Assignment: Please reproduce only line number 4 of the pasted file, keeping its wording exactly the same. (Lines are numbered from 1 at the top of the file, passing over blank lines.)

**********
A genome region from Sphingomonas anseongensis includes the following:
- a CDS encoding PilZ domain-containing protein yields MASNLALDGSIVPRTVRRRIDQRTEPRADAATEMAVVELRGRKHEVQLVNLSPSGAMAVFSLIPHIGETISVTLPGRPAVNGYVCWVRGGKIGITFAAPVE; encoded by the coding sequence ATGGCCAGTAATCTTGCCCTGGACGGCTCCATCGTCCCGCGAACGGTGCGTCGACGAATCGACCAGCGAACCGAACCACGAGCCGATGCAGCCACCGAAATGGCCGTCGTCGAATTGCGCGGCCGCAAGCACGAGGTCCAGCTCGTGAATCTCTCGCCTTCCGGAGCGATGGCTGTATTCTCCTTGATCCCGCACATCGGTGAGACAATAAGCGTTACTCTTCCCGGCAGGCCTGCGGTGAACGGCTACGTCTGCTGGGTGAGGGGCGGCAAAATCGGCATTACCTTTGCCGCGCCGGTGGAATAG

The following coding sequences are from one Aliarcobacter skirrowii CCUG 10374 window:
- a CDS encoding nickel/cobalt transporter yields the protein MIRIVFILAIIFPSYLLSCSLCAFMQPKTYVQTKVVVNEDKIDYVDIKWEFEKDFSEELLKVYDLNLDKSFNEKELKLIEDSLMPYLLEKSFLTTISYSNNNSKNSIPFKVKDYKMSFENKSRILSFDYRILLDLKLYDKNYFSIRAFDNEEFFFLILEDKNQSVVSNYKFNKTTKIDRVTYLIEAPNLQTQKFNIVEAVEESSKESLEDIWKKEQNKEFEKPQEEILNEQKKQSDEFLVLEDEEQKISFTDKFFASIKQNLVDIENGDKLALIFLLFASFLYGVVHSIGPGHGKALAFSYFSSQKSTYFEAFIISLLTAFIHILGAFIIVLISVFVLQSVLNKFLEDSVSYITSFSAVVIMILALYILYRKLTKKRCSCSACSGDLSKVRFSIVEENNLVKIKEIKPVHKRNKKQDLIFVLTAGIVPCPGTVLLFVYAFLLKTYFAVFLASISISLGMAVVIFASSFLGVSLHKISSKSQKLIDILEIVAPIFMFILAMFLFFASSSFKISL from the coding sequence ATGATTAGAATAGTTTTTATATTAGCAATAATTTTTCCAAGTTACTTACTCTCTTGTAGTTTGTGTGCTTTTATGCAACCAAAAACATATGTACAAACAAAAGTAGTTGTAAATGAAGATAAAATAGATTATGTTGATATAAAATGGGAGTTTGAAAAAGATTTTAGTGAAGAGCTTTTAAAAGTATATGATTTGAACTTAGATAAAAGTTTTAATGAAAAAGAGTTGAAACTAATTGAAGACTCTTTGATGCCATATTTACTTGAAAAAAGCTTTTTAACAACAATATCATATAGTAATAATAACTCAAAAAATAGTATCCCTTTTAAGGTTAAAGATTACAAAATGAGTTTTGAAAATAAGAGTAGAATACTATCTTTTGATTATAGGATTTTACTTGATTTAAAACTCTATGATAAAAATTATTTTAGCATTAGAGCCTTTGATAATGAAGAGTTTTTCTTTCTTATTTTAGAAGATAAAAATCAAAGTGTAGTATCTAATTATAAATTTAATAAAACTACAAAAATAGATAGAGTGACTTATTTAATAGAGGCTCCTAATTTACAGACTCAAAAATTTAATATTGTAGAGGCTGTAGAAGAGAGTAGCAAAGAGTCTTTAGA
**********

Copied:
- a CDS encoding nickel/cobalt transporter yields the protein MIRIVFILAIIFPSYLLSCSLCAFMQPKTYVQTKVVVNEDKIDYVDIKWEFEKDFSEELLKVYDLNLDKSFNEKELKLIEDSLMPYLLEKSFLTTISYSNNNSKNSIPFKVKDYKMSFENKSRILSFDYRILLDLKLYDKNYFSIRAFDNEEFFFLILEDKNQSVVSNYKFNKTTKIDRVTYLIEAPNLQTQKFNIVEAVEESSKESLEDIWKKEQNKEFEKPQEEILNEQKKQSDEFLVLEDEEQKISFTDKFFASIKQNLVDIENGDKLALIFLLFASFLYGVVHSIGPGHGKALAFSYFSSQKSTYFEAFIISLLTAFIHILGAFIIVLISVFVLQSVLNKFLEDSVSYITSFSAVVIMILALYILYRKLTKKRCSCSACSGDLSKVRFSIVEENNLVKIKEIKPVHKRNKKQDLIFVLTAGIVPCPGTVLLFVYAFLLKTYFAVFLASISISLGMAVVIFASSFLGVSLHKISSKSQKLIDILEIVAPIFMFILAMFLFFASSSFKISL from the coding sequence ATGATTAGAATAGTTTTTATATTAGCAATAATTTTTCCAAGTTACTTACTCTCTTGTAGTTTGTGTGCTTTTATGCAACCAAAAACATATGTACAAACAAAAGTAGTTGTAAATGAAGATAAAATAGATTATGTTGATATAAAATGGGAGTTTGAAAAAGATTTTAGTGAAGAGCTTTTAAAAGTATATGATTTGAACTTAGATAAAAGTTTTAATGAAAAAGAGTTGAAACTAATTGAAGACTCTTTGATGCCATATTTACTTGAAAAAAGCTTTTTAACAACAATATCATATAGTAATAATAACTCAAAAAATAGTATCCCTTTTAAGGTTAAAGATTACAAAATGAGTTTTGAAAATAAGAGTAGAATACTATCTTTTGATTATAGGATTTTACTTGATTTAAAACTCTATGATAAAAATTATTTTAGCATTAGAGCCTTTGATAATGAAGAGTTTTTCTTTCTTATTTTAGAAGATAAAAATCAAAGTGTAGTATCTAATTATAAATTTAATAAAACTACAAAAATAGATAGAGTGACTTATTTAATAGAGGCTCCTAATTTACAGACTCAAAAATTTAATATTGTAGAGGCTGTAGAAGAGAGTAGCAAAGAGTCTTTAGA